Cartoonists are not hired to express their idiosyncratic views of the world, they are there to draw an on-message gag about something that is being highlighted in the day’s paper (preferably on the same page). Topics that are fair game are often defined and limited by who the paper “likes” (politicians or celebs they seek to cultivate) at any one time.

This can become wearing for the cartoonist who likes to come up with his/her own ideas – and that is pretty well all cartoonists (It is one of the key identifiers between cartoonists and illustrators – Ed).

The constraint of the ‘‘family paper’’, hard as it has sometimes been to believe in the era of phone hacking, also prevents anything too graphic from being published. Consequently, editorial cartoons in the tabloids can often look like sad toothless pastiches of the deferential 1950s.

Tabloid readers are conditioned to expect short, snappy articles and plenty of photos. The editorial pages, unlike the rather type-heavy pages in the broadsheets, are awash with images and banner headlines. Cartoons must fight to make themselves seen amid all this; even more so amid the flashing ads and animated pop-ups on the web versions.

A looser hand on the editorial tiller would allow stronger satirical graphic cartoons to attract the eye in traditional print and also in the relatively new digital environments.

Editor adds: Thanks to Andy to writing this. What do you think about editorial cartoons in the newspapers? Please free to dive into the comments below.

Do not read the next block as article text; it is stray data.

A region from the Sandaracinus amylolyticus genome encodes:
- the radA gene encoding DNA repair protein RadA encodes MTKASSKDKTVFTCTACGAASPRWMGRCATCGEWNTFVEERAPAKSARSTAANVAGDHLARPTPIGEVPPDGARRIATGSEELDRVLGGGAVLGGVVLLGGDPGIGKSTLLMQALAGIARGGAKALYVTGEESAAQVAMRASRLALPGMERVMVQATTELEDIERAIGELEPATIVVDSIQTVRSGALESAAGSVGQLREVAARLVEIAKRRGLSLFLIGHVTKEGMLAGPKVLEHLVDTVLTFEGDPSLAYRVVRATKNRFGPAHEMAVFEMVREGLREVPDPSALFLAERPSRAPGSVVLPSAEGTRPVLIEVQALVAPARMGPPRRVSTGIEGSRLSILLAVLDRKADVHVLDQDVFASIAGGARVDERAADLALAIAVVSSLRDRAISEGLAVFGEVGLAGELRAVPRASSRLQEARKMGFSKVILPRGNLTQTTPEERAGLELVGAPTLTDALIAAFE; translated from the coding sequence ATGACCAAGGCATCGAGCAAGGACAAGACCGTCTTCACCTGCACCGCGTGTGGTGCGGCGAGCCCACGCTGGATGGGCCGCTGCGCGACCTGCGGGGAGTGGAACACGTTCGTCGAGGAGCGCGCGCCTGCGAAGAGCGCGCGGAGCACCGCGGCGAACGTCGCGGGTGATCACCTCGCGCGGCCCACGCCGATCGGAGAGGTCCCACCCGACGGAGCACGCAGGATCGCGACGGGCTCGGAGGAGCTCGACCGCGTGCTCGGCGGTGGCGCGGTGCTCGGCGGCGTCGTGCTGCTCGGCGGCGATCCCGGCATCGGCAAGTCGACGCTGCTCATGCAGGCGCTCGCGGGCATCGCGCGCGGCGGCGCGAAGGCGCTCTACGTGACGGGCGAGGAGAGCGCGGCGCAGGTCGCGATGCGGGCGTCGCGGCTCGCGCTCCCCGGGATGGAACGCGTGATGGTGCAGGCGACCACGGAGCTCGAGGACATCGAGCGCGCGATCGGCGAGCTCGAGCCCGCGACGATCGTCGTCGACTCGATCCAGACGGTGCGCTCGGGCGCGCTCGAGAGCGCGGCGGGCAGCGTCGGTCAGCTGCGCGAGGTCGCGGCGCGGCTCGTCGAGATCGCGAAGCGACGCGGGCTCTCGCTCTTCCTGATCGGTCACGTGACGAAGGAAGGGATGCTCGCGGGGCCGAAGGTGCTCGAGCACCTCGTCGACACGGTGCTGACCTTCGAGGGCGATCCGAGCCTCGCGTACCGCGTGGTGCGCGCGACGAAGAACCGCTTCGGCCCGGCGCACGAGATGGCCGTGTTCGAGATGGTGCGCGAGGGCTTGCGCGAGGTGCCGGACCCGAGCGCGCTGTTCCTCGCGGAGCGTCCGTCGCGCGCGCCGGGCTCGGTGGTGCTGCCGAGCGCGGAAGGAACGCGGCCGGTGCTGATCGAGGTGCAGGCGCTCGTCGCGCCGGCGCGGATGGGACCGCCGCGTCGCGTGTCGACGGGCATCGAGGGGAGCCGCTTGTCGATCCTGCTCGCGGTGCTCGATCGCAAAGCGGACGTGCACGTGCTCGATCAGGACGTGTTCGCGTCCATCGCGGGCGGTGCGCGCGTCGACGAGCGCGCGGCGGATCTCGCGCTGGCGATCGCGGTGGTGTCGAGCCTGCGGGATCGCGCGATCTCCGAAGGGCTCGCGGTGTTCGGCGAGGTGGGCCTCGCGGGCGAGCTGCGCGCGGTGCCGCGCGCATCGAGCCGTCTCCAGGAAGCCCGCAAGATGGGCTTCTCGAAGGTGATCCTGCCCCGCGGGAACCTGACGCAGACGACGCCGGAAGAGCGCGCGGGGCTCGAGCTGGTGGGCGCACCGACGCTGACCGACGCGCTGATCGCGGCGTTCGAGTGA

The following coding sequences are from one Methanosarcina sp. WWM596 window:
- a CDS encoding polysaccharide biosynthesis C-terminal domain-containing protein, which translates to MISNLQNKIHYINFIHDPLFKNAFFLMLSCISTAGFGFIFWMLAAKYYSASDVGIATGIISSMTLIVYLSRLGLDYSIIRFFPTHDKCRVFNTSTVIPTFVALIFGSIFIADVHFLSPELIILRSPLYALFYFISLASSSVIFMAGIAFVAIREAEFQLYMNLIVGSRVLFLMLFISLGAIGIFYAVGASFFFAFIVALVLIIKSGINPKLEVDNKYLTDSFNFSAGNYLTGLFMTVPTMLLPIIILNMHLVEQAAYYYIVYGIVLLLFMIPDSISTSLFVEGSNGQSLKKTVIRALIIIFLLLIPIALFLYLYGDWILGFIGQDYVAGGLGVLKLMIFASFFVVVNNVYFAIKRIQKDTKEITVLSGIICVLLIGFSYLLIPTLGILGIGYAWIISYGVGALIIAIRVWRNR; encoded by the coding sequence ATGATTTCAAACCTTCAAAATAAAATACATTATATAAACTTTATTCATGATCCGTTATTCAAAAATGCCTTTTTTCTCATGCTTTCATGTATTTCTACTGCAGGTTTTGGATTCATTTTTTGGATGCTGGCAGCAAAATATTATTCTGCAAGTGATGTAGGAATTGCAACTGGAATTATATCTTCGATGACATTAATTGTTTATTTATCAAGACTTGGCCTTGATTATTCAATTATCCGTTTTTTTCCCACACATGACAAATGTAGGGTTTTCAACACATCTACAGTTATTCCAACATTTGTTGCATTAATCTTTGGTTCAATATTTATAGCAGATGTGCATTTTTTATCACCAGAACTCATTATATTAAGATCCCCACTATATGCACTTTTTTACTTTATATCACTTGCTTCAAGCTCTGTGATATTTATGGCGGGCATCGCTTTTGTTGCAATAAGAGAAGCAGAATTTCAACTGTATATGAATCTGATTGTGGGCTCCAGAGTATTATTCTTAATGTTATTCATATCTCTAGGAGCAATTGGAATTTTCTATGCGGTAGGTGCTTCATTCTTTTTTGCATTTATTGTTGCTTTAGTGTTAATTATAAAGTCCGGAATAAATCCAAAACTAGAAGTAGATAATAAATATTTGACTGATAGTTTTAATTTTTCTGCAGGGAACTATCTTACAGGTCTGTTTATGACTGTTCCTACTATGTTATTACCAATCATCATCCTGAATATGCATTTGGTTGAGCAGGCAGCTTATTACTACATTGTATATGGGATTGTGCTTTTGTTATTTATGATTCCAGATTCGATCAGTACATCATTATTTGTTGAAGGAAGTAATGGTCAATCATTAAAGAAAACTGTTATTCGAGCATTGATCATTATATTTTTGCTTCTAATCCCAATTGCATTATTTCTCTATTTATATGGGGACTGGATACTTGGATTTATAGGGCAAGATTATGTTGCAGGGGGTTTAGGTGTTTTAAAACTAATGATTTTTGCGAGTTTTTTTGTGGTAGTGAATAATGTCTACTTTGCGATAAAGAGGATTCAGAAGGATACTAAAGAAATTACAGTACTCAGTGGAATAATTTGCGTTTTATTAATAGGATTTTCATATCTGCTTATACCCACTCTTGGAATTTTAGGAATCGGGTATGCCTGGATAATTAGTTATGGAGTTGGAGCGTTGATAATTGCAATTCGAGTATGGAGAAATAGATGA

Opinion: Illustration is easier than cartooning

January 24, 2013 in Comment, General

Cartoonist_or_Illustrator_@_procartoonists.org © Bill Stott

© Bill Stott @ procartoonists.org

When it was suggested by the editor that I should write a piece to the statement, “Illustration is easier than cartooning”. I thought he also ought to reverse the notion and ask an illustrator too.

Trouble is, I’m not an illustrator so know little of their strange and arcane ways. Actually, that’s not entirely true. I have illustrated a couple of books in what might loosely be called a non-cartoon style. And many years ago whilst doing a fine art degree, a snotty lecturer suggested I should switch to Illustration because my work was “rather slick and commercial”. The fool! Did he not see that I was going to be the next Jack Vettriano?

Cartoonist and illustrator are very wide terms. If by illustrator we mean those driven souls who churn out graphic novels – how do they do it? – then give me cartooning any day. On the other hand if, as a cartoonist, you get lucky with a multi-panel strip of Doonesbury or Calvin and Hobbes or The Fosdyke Saga proportions and you don’t have time to draw anything but the same re-occurring characters day after day, world without end, how do you stave off madness?

Do illustrators feel the same? What little illustration work I’ve done rapidly became tedious. Same characters, different situations. Rather more interesting to write than to illustrate. Unless, of course, you’re Victor Ambrus who is brilliant enough to stop even Tony Robinson becoming tedious.

However – I love that word, it means you’re about to kick the foregoing into the long grass – a good cartoon drawing has to be a good joke as well. Thinking of a good joke can be a killer. “Good joke” means one which in the first instance makes you the cartoonist laugh. Whether it makes a commissioning editor laugh is another matter entirely (Ian Hislop is such a tease). Some days good jokes pop up like weeds. On others – like today – there’s a great desire to draw funny stuff but nothing happens and an unhealthy amount of daytime TV is watched.